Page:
UX Confessions of an iPhone and Mac paranoid fanatic

In the Mac and iPhone community recently there was much a debate whether we (iPhone users) are delusional liars and paranoids - according to a report by a consulting firm from Denmark. Well, let me address these allegations and admit... that I might be a little paranoid... and I'm pretty happy with that:


iPhone lacks features and iPhone users are defending it

It's a fact that iPhone lacked lots of features when it launched (just look at the chart above to compare first iPhone 2G with Nokia N95 at the time of iPhone launched) - let me address the most important issues with the first iPhone and why I think these were really wins by Apple:

No 3G - big deal. But Internet is REALLY built in.

Other phones had 3G, so what? You still couldn't use the Internet in a convenient way. These had some strange WAP or other crappy browser. With iPhone you could really touch the Internet - browse web sites and use it perfectly. What's more lots of web-apps (with Javascript and AJAX, including iNozbe) popped up so you could use the Internet in a totally different way. Fantastic.

Apple cannot multitask, can you?

The idea of iPhone not multitasking (although you can call people and run apps in the meantime) is a really good decision - you open app, you close it, you know where you are, you don't have to open "Task manager" to kill some apps that drain your battery (Windows, anyone?) Face it - to be productive we really cannot multitask anyway, right?

Apple controls the Appstore... really? Did we have Appstore before?

iPhone introduced the Appstore - first time in history my mum has a an iPhone (smartphone) and she installs apps by herself. I mean really - this is breakthrough - my mum is installing apps on the phone! Before the iPhone there were some Java apps you could install on some phones if you were a geek. Apple made it so simple and we blamed them for it.

No physical keyboard - but a virtual one that works like a bliss instead.

Especially when iPhone 3.0 software update introduced the horizontal keyboard across almost all the apps now, writing emails and SMS messages is really fun and fast! Why would I want a physical keyboard that can break down, with really tiny buttons? The virtual keyboard is a lot bigger and better.

Changing the industry with User experience not features.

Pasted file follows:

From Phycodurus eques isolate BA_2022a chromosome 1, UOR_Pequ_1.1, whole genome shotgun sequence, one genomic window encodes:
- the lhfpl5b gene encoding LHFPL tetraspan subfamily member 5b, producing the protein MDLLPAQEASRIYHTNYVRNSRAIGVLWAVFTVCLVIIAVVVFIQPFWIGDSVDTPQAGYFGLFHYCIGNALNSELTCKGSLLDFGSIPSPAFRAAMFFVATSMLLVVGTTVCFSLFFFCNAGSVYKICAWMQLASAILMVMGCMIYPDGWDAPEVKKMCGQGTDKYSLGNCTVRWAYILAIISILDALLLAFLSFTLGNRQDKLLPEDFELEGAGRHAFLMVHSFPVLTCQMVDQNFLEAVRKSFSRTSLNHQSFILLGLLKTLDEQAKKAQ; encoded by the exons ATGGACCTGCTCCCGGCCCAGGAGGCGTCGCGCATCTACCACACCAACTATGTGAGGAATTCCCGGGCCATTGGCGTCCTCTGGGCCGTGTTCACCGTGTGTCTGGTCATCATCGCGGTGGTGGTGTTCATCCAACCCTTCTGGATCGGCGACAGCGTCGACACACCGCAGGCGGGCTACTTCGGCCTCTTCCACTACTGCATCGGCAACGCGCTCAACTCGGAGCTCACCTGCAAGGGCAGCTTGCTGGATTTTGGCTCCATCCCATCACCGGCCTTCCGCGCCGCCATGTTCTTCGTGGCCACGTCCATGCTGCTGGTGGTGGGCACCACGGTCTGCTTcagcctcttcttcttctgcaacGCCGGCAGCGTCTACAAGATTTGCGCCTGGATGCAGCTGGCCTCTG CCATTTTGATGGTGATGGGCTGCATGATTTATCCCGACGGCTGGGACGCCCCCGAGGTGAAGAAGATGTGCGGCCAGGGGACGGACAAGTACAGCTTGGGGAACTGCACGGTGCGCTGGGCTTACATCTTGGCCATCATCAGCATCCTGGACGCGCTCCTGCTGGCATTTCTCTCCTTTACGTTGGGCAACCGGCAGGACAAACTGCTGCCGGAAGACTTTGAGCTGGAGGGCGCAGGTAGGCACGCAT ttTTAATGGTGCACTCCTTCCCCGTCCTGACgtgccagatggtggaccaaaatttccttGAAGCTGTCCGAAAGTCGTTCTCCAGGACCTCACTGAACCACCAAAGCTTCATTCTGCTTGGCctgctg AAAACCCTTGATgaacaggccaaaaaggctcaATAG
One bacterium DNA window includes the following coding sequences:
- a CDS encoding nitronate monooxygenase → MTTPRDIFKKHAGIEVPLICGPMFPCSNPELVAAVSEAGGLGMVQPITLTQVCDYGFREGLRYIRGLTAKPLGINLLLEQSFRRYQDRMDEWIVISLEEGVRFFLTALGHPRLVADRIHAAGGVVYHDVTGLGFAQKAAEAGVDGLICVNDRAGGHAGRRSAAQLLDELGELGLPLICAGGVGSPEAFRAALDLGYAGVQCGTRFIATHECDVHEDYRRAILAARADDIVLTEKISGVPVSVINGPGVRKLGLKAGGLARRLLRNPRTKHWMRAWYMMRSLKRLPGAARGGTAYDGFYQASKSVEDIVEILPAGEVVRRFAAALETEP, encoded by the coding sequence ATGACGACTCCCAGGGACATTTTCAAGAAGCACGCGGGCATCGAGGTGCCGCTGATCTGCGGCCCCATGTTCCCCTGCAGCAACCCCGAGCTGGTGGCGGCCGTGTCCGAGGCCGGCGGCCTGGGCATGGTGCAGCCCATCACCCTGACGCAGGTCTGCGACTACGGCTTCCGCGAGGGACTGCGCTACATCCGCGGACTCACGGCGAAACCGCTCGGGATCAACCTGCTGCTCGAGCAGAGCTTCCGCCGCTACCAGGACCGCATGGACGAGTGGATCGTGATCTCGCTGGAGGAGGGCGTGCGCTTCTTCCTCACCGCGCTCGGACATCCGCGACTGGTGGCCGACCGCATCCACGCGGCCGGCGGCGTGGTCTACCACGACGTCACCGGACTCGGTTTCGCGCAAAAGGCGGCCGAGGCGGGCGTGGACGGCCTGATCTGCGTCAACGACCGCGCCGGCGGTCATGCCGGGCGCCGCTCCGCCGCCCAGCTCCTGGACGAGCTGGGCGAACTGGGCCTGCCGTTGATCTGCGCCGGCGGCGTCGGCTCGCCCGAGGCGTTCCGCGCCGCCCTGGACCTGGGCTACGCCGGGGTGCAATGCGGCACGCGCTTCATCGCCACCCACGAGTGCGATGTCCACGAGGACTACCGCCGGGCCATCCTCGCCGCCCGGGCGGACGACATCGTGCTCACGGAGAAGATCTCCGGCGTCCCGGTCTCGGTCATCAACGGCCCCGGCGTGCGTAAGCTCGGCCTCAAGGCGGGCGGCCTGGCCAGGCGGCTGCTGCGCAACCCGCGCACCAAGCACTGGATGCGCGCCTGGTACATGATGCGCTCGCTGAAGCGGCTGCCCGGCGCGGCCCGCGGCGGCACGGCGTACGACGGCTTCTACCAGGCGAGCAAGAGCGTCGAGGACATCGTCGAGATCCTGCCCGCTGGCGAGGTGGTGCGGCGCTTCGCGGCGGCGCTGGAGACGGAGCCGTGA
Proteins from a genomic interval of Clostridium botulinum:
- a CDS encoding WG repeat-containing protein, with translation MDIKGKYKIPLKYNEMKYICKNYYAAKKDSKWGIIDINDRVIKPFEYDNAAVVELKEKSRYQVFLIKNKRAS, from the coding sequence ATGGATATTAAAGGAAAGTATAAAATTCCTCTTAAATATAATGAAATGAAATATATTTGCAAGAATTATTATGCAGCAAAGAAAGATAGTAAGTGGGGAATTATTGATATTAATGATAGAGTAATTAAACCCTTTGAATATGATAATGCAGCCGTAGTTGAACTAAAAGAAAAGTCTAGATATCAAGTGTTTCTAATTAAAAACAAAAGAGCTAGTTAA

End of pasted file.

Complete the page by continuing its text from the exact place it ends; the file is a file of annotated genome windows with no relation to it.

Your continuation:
To all the startup owners, founders, entrepreneurs - just look at the iPhone's success - it's not about the features, Nokie with more features lost it. It's about the User Experience. Apple decided to reinvent the user experience of the mobile phone. They made us love our phones again and made people use a lot more of their phones capabilities (did I mention my mum uses iPhone to check Email?)

Do you like your current mobile phone? Are you iPhone paranoid? Which features you'd like iPhone to have?

--> me I'm Michael Sliwinski and I'm an entrepreneur who's also the...
.. Founder of Nozbe.com - a time and project management web application
.. Editor of Productive! Magazine - a global PDF publication on productivity
.. and a blogger as well as a producer of a weekly 2-minute Productive! show.

Posted on Thursday, December 17, 2009 (apple,iphone,mac,ux)

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Dec 18, 2009 08:24
To add some news to your post: recent pools shows that in the US market, iPhone have more active users than Windows Mobile. So, all about it's not a lot of features that makes the "thing" - it's usability of those features that are included.

Well... it's high time for me to get an iPhone ;-)

Michael Sliwinski
Dec 18, 2009 09:25
Apple iPhone smashed Windows Mobile in the US? Exactly my point - WM has features, iPhone OS has user experience that makes my mum use the iPhone in a way I never thought she's use a mobile phone before.

Back in the 80s Apple introduced people to computing with a very straightforward computer that people could use at home.

Now it seems like Apple introduced people to mobile "computing" when my mum is checking email and installing apps on her iPhone. UX (User Experience) baby!

maciek saganowski
Dec 19, 2009 01:25
Mate I'm so with you on this. Especially about apple store. Seriously, these guys practically invented micro-apps, came up with their own distribution model and folks slag them off for being fashionable and different. Not that that the AS is perfect. Still, I reckon Apple is lightyears ahead of other phone manufacturers who follow the features game. To me, the best illustration of Apple's success is the fact that they make more revenue on their 2 iphone models then the entire Nokia with their gazzilion and one models.
Michael Sliwinski
Dec 21, 2009 00:08
This is another thing - Apple has 2 iPhone models 3G and 3GS and Nokia has gazillions of models no one knows... and it's Apple who's more profitable.

I'm astonished right now that BMW and Audi are starting to produce different models and are ditching simplicity and clarity of their offering and going for the quantity... but it's a material for another post.